Any political theory which has nothing to say about borders is seriously flawed. Moreover, the result, intentional or unintentional, is to tacitly support the conservative view that existing boundaries and restrictive membership are sacrosanct.’ – Will Kymlicka
While Hungary’s barbed wire and Calais’s makeshift tents symbolise the tangible return of borders on the ground, the proliferation of cognitive barriers and ethnic categories mark the invisible yet heavy presence of borders in the mind. Both threaten the European project.
These ‘border games’ are entirely at odds with the theoretical consensus of an inevitable unfolding of history towards a globalised and deterritorialised international order. While sometimes instrumentalised as a refuge of an illusory unified and homogenous self, borders remain fluid, constantly shifting lines.
Our globalised world, where each is pitted against the other in a neoliberalism “without borders”, has resulted in the emergence of second class citizens, second class migrants and “non-class” refugees. The return of borders to delineate a national “imagined community” testifies to the anxieties of nation-states in the face of their waning sovereignty. In many respects, it is the Europe of nations struggling with the loss of its bearings which is clinging to the fantasy of assimilationist integration and wrestling with a phantom Other. Thus, the right-left cleavage is superseded by a new ideological confrontation between the nationalists/protectionists and the cosmopolitans/Europeanists.
As with new struggles around Europe, borders are a locus of observation on the ills of our society. This Volume 12 of the Green European Journal does not seek to unthinkingly denounce borders, but rather to transcend the time-worn dichotomies of us vs. them, mobility vs. security, restriction vs. freedom, and to confront populist proposals. It aims at stimulating Green reflections to transcend borders in a new European imaginary and to bring to life a European “home” beyond solely the nation-state.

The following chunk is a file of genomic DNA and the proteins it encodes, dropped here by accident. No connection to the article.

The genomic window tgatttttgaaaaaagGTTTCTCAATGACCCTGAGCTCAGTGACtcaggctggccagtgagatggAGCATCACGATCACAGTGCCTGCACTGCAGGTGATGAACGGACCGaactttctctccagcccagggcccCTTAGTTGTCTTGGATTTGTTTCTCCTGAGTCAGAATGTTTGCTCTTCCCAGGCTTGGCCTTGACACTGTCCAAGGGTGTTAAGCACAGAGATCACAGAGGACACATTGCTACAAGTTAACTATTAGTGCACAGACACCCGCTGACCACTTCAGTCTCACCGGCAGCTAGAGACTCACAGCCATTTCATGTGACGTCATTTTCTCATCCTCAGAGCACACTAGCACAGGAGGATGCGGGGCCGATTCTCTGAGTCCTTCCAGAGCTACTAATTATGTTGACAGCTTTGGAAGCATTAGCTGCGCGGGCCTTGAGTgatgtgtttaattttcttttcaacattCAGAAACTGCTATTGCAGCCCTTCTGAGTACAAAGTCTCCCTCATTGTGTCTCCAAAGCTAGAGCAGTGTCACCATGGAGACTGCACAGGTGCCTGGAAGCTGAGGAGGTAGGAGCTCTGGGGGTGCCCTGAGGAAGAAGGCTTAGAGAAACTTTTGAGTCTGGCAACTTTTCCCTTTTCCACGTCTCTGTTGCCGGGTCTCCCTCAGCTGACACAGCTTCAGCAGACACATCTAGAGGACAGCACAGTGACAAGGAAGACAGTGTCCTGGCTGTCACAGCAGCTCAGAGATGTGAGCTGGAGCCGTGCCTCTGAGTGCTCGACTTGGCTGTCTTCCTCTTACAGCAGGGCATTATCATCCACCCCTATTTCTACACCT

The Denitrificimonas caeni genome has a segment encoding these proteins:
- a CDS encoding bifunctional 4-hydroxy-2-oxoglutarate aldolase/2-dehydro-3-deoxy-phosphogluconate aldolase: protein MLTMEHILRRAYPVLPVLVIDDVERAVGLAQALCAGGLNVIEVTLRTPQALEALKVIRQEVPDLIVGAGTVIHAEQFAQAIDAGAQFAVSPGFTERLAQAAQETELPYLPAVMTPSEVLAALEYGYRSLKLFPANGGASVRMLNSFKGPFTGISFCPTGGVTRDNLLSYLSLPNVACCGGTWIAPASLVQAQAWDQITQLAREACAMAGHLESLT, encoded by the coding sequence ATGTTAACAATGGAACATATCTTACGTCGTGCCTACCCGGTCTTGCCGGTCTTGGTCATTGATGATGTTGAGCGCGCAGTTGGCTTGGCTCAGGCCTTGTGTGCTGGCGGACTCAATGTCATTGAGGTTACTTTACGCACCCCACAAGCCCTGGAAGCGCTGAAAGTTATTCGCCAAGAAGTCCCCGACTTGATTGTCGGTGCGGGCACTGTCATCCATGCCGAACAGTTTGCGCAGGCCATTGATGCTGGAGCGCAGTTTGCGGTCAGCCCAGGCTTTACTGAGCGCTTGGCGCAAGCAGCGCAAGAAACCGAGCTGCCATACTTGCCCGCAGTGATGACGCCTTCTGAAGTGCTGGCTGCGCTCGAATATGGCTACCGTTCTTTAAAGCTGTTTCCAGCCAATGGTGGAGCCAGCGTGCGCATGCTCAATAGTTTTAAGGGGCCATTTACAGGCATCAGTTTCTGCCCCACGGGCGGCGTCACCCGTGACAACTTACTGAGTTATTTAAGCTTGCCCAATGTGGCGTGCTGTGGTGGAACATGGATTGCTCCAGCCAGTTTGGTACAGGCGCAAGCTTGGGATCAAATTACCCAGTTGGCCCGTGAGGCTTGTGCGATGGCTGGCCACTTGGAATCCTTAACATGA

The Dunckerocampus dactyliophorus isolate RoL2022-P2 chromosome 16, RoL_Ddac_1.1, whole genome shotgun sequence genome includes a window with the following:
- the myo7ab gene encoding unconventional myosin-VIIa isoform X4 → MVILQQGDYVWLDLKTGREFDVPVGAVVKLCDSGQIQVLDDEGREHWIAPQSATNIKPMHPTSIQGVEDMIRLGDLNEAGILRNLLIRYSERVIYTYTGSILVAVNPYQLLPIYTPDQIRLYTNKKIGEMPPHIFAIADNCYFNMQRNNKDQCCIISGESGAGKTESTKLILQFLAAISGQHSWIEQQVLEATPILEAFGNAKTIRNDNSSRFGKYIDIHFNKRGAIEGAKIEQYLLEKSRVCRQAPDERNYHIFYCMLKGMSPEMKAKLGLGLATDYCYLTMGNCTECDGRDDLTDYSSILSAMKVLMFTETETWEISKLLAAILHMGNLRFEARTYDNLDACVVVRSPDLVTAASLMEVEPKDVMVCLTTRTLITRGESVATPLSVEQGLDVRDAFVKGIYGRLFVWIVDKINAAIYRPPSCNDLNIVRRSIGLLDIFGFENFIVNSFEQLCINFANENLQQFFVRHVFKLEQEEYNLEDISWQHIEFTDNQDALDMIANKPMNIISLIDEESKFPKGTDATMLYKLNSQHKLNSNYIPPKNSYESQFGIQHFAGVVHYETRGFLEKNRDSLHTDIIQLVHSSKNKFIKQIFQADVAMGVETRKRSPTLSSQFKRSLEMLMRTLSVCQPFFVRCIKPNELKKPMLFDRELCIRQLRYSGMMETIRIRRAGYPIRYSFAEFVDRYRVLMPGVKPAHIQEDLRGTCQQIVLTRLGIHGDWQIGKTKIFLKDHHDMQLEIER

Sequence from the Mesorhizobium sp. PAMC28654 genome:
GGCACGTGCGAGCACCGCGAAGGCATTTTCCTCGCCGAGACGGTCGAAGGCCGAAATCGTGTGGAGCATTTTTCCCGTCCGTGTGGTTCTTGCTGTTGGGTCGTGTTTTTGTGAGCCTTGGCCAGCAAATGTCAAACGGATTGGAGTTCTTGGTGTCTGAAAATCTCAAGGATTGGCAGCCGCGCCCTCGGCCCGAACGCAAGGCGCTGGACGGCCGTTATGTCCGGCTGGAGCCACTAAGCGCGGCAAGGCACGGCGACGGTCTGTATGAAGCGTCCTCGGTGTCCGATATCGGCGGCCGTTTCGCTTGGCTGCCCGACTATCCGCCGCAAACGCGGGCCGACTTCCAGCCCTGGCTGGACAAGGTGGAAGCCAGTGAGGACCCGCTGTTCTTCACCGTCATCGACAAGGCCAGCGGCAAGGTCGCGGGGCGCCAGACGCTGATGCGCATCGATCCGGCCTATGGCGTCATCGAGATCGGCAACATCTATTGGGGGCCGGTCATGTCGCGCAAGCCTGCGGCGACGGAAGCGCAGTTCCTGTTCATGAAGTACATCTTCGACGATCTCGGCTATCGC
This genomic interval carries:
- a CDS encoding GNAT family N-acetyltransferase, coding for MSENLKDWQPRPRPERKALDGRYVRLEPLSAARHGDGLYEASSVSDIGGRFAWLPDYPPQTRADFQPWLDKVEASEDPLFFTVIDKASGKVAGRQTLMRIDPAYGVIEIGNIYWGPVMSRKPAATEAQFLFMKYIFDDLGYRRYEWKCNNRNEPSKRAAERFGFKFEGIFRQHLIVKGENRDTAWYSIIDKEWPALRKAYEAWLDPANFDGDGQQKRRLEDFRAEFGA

Rethinking our limits
The return of borders also illustrates the limits of European integration and solidarity, in particular through the false equation between the Dublin system, sending back asylum seekers to the countries in the periphery, and that of Schengen (Brantner). The refugee crisis and migration flows only serve to aggravate this Gramscian time of monsters, where the old beast of the nation-state is dying, without giving way to a new political Europe of citizens. (Cohn-Bendit).
Today, Greens are on the defensive. Green political movements were born within the EU era, one that had a borderless intra-Union and new accessions at its core. The Greens’ comfortable post-national and post-material certainties are somewhat challenged by contemporary developments. It has become necessary to construct new imaginaries through the subversion and transcendence of the current limits of our national political thinking, for example through a global nation for the oceans (Dubucquoy and Gaudot) or through new towns and cities (Guérot and Menasse).